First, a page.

Second, because FISC opinions are still secret, recent jurisprudential developments regarding the interpretation of Section 702 remain opaque, and arguably amount to secret law. In the debate leading up to the 2012 reauthorization of the FISA Amendments Act, Senator Jeff Merkley, D-OR, proposed an amendment that would require declassifying FISC opinions, providing unclassified summaries, or at the very least reporting on the progress of declassification attempts. The amendment, however, was voted down.
Ultimately, however responsibly the NSA claims it is using data gathered under Section 702, we need greater transparency both around intelligence agencies’ interpretation of Section 702 and around congressional consideration of the law as we approach the sunset deadline. It is unlikely that Congress will simply allow the FISA Amendments Act to expire, but it might be time, for instance, to revisit the Merkley Amendment. Additionally, the PCLOB report offered possible reforms for agencies’ application of Section 702. These recommendations include: requiring the NSA to supply specific criteria to assess the expected intelligence value of a particular target; requiring written explanations justifying why the NSA believes a given target is likely to yield useful information; periodic assessments by the NSA and DOJ of the technological tools used in upstream collection to prevent mistaken collection of U.S. persons’ data; and declassification of the FBI, CIA, and NSA’s minimization procedures.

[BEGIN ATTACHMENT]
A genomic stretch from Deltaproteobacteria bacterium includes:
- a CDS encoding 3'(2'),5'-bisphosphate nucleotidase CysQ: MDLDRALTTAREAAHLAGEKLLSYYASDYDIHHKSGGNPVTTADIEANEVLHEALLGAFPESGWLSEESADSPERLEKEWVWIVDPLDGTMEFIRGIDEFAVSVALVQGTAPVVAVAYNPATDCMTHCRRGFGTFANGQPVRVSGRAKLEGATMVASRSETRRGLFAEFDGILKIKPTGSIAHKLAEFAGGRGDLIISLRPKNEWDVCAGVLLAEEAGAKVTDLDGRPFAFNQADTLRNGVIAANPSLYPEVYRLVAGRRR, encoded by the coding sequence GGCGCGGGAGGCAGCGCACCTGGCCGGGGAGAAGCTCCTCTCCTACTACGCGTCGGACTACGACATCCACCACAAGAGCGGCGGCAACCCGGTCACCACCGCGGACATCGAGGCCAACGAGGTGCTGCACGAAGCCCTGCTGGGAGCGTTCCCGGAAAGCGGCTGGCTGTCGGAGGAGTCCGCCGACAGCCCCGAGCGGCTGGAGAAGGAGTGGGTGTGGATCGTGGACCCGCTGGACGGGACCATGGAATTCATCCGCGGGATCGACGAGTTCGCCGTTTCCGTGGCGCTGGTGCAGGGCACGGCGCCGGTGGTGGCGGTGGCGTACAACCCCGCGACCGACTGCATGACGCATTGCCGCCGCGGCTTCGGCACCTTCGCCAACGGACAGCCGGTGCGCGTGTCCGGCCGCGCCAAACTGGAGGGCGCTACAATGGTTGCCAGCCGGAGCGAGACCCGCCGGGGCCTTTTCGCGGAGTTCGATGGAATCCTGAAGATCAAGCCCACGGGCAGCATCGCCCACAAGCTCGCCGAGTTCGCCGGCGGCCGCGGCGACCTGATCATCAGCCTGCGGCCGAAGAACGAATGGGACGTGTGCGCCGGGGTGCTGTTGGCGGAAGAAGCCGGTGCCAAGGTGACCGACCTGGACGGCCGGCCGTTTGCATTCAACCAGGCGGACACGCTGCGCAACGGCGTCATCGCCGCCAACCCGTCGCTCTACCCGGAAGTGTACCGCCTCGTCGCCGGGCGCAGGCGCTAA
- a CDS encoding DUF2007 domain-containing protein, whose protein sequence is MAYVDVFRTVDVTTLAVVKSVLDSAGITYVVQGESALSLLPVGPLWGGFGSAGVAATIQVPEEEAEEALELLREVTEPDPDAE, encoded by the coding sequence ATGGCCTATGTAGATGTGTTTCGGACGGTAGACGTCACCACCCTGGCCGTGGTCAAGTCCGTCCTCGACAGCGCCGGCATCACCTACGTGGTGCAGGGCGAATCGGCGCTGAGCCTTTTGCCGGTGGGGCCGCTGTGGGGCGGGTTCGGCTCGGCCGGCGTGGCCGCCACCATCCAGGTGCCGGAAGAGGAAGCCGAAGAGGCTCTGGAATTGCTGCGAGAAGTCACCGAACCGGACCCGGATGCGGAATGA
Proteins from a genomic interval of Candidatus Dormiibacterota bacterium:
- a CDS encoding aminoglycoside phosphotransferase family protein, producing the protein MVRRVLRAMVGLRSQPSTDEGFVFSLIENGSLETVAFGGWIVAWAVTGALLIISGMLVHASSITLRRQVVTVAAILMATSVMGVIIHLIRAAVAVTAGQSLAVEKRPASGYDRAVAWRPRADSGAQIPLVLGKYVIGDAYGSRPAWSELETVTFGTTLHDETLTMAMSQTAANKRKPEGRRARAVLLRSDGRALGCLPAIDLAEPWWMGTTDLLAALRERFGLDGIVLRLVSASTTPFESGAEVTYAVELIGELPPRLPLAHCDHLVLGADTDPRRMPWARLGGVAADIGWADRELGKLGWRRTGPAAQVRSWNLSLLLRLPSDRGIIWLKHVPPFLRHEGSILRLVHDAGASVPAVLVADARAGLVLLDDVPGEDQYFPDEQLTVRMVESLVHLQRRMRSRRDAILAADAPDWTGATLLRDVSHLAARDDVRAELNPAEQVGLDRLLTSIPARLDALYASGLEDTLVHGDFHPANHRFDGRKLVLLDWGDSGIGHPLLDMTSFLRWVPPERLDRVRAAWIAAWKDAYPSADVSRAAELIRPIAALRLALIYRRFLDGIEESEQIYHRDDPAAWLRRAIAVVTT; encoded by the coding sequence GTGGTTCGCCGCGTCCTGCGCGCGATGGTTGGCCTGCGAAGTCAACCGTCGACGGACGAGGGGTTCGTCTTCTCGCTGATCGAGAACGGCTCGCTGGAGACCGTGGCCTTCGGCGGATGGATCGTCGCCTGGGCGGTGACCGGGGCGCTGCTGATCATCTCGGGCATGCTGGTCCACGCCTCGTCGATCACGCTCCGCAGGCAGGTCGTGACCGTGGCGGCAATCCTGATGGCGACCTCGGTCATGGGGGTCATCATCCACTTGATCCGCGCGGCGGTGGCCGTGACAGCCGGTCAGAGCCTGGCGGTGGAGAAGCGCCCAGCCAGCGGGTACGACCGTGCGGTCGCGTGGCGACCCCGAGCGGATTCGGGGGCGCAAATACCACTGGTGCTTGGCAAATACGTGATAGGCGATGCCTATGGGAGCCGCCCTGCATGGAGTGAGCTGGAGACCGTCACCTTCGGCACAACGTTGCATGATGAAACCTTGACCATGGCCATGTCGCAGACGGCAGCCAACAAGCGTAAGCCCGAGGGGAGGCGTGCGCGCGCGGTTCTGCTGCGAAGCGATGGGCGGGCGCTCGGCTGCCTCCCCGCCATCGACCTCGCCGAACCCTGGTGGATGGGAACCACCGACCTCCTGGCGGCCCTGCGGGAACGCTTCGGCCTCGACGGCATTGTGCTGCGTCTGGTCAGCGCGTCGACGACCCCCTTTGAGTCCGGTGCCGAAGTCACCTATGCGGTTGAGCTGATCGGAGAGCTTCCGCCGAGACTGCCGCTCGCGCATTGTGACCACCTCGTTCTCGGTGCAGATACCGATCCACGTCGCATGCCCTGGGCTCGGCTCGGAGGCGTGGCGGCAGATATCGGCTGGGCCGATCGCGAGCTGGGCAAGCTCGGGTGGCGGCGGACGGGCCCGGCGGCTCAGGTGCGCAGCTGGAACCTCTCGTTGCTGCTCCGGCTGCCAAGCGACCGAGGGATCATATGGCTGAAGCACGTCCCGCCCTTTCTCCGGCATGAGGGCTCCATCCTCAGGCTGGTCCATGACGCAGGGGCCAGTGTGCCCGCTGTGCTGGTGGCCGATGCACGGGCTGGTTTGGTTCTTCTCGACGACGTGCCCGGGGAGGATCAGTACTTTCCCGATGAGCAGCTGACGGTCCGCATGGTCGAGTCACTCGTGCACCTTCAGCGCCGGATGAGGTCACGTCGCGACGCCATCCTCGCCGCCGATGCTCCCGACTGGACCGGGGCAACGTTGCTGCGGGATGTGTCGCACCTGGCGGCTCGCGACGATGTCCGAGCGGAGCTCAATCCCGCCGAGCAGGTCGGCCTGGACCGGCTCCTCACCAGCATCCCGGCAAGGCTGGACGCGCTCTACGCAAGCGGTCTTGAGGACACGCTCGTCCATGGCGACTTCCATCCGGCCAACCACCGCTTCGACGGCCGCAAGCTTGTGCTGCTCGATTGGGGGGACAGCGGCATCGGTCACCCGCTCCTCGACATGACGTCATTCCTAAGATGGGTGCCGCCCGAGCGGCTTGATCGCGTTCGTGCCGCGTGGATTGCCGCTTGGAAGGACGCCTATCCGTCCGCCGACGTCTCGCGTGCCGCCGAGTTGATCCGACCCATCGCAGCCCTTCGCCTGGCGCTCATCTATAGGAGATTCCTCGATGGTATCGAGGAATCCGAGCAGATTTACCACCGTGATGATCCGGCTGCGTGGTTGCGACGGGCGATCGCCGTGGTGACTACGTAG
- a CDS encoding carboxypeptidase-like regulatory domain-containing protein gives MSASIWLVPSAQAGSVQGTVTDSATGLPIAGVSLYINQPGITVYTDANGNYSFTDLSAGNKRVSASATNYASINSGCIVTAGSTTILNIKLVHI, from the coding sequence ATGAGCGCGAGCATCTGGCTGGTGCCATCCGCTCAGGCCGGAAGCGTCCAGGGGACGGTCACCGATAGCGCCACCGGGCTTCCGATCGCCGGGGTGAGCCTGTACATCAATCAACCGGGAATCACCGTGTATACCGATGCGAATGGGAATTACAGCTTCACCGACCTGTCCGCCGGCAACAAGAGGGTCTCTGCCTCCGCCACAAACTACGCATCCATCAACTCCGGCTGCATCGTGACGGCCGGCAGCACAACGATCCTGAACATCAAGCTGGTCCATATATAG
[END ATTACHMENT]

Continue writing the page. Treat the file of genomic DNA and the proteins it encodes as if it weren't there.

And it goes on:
The Senate should debate each of these proposed reforms – and the debates should be public. Although privacy concerns may have receded somewhat from the national consciousness, many issues with the FISA Amendments Act remain unaddressed; the 2017 deadline offers an an opportunity, if Congress decides to take advantage of it, for a much-needed conversation about the future of surveillance and privacy. We have a right to know, to the fullest extent possible without severely compromising national security, about the laws governing the potential collection of our communications. We have a right to know the extent to which domestic data has already been collected, the procedures in place for mitigating the resulting privacy violations, and the possibilities on the table for future reform. And we should have the opportunity to weigh in on the debate about how best to balance privacy and security going forward.